We further narrow the numbers because zero times any number is zero so those that are untested don’t count in any way. Limited and basic only get partial weights so that number is again lower. Now Proficient is a full weight and accelerated and advanced have additional weight. Good and high scores count more than those that aren’t so good. I guess it doesn’t hurt so much to be not quite so smart.

There, that’s how we get to continuous improvement. (Dizzy, I’m so dizzy, . . .)



Entry filed under: education, notorious opponents of exactitude, Open for Discussion, opinion. Tags: , , .

Martin Hines – King of Karts ( racing) and my mum’s heart- receives the checkered flag Lorain City Schools- Guest Blogger the Sorcerer’s Apprentice -Part Two

12 Comments Add your own

  • 1. Kelly Boyer Sagert  |  September 1, 2011 at 12:44 am

    Good grief! That seems awfully convoluted . . .

  • 2. Kelly Boyer Sagert  |  September 1, 2011 at 12:48 am

    Having said that, I’m glad that all of this is being clarified!

  • 3. Lisa  |  September 1, 2011 at 1:18 am

    Those imaginary performance index percentages ( “…between 75.9% and 82.3%…” ) look a lot like graduation rates. Same difference?

  • 4. Socerer's Apprentice  |  September 1, 2011 at 7:31 pm

    While it might appear that there is a correlation between the Performance Index and the Graduation Rate, as of this moment, they are still two different calculations. (believe me if you think this might make you dizzy, the formulation for graduation rate is staggering and full of lots more hoops). The PI is just this simple: you take a percentage, multiply it by a weighted number and get a number. Once you add these numbers together it becomes the PI. Logically the PI should be the percent of students in the district that scored at Proficient or better (Advanced and Accelerated) That would have given us a mere 56.5%, not nearly enough to circumvent Academic Emergency.

  • 5. Kelly Boyer Sagert  |  September 1, 2011 at 10:47 pm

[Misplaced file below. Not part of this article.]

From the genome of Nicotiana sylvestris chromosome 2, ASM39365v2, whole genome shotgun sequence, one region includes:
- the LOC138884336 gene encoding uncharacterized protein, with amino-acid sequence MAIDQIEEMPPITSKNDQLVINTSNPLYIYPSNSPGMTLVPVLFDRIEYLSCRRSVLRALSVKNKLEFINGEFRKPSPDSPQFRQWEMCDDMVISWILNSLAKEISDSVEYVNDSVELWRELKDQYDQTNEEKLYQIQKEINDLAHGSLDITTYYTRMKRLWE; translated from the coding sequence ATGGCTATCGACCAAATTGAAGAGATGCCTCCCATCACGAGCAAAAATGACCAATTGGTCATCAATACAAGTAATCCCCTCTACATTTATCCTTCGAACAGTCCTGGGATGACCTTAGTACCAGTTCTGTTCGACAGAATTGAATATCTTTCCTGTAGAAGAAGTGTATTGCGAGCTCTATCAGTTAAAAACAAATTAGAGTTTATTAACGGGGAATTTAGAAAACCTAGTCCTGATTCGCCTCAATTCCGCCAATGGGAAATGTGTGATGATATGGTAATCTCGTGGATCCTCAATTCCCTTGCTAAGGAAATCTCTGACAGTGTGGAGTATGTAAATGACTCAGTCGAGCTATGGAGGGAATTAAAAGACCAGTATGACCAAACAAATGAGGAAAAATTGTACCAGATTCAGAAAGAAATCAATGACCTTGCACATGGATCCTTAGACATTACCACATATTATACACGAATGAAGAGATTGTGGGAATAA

This may be a dumb question (or two) but, why is this so complicated? What is gained by the complexity?

  • 6. Socerer's Apprentice  |  September 1, 2011 at 10:59 pm

    Part of the complexity came from No Child Left Behind regulations. The only answer I can come up with is that it gives some districts an escape clause to get around NCLB and the consequences. Also, complicated formulas usually get people to throw up their hands, give up trying to figure it all out and just accept what they are told. That is my “humble” opinion.

  • 7. Observer  |  September 1, 2011 at 11:56 pm

    If you can’t dazzle ’em with brillance

    Baffle ’em with Bull Shit

  • 8. Observer  |  September 1, 2011 at 11:59 pm

    I apologize


    Wouldn’t want a spelling error on a school post.

    quick fingers flying

  • 9. Dr. Who  |  September 2, 2011 at 12:19 am

    Now, how were the students placed in the special schools for low attendance and behavorial problems factored into this? Seems if one of the problem areas was attendance or behavioral (learning problem), LCS raised there numbers simply by manipulating the students or may not have tested them.

  • […] Obviously, this has not happened over night but we aren’t making any great strides either even with two different ” highly paid” and “educated” superintendents at the “helm” The numbers games comes into play – https://thatwoman.wordpress.com/2011/09/01/lorain-city-schools-guest-blogger-the-sorcerers-apprentice… […]